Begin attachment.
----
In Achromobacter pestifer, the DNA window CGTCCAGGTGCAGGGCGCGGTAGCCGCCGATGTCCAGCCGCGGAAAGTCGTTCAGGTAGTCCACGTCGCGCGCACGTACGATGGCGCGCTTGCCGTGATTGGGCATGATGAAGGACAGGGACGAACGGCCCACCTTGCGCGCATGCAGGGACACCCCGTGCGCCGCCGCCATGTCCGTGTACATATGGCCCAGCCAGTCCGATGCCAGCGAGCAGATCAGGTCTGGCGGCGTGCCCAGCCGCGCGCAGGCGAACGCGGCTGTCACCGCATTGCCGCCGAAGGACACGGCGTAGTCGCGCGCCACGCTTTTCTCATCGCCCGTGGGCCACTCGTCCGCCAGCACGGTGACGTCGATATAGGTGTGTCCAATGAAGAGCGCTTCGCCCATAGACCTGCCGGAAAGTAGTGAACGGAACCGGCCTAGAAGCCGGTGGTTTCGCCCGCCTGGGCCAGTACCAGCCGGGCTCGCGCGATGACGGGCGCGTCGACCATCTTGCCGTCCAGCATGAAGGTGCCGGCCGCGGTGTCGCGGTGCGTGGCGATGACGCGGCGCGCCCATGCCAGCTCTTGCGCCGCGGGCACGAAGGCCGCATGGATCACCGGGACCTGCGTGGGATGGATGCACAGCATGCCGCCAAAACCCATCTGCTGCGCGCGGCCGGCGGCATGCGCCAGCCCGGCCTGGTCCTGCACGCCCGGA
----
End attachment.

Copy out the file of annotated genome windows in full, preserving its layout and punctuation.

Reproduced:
In Achromobacter pestifer, the DNA window CGTCCAGGTGCAGGGCGCGGTAGCCGCCGATGTCCAGCCGCGGAAAGTCGTTCAGGTAGTCCACGTCGCGCGCACGTACGATGGCGCGCTTGCCGTGATTGGGCATGATGAAGGACAGGGACGAACGGCCCACCTTGCGCGCATGCAGGGACACCCCGTGCGCCGCCGCCATGTCCGTGTACATATGGCCCAGCCAGTCCGATGCCAGCGAGCAGATCAGGTCTGGCGGCGTGCCCAGCCGCGCGCAGGCGAACGCGGCTGTCACCGCATTGCCGCCGAAGGACACGGCGTAGTCGCGCGCCACGCTTTTCTCATCGCCCGTGGGCCACTCGTCCGCCAGCACGGTGACGTCGATATAGGTGTGTCCAATGAAGAGCGCTTCGCCCATAGACCTGCCGGAAAGTAGTGAACGGAACCGGCCTAGAAGCCGGTGGTTTCGCCCGCCTGGGCCAGTACCAGCCGGGCTCGCGCGATGACGGGCGCGTCGACCATCTTGCCGTCCAGCATGAAGGTGCCGGCCGCGGTGTCGCGGTGCGTGGCGATGACGCGGCGCGCCCATGCCAGCTCTTGCGCCGCGGGCACGAAGGCCGCATGGATCACCGGGACCTGCGTGGGATGGATGCACAGCATGCCGCCAAAACCCATCTGCTGCGCGCGGCCGGCGGCATGCGCCAGCCCGGCCTGGTCCTGCACGCCCGGA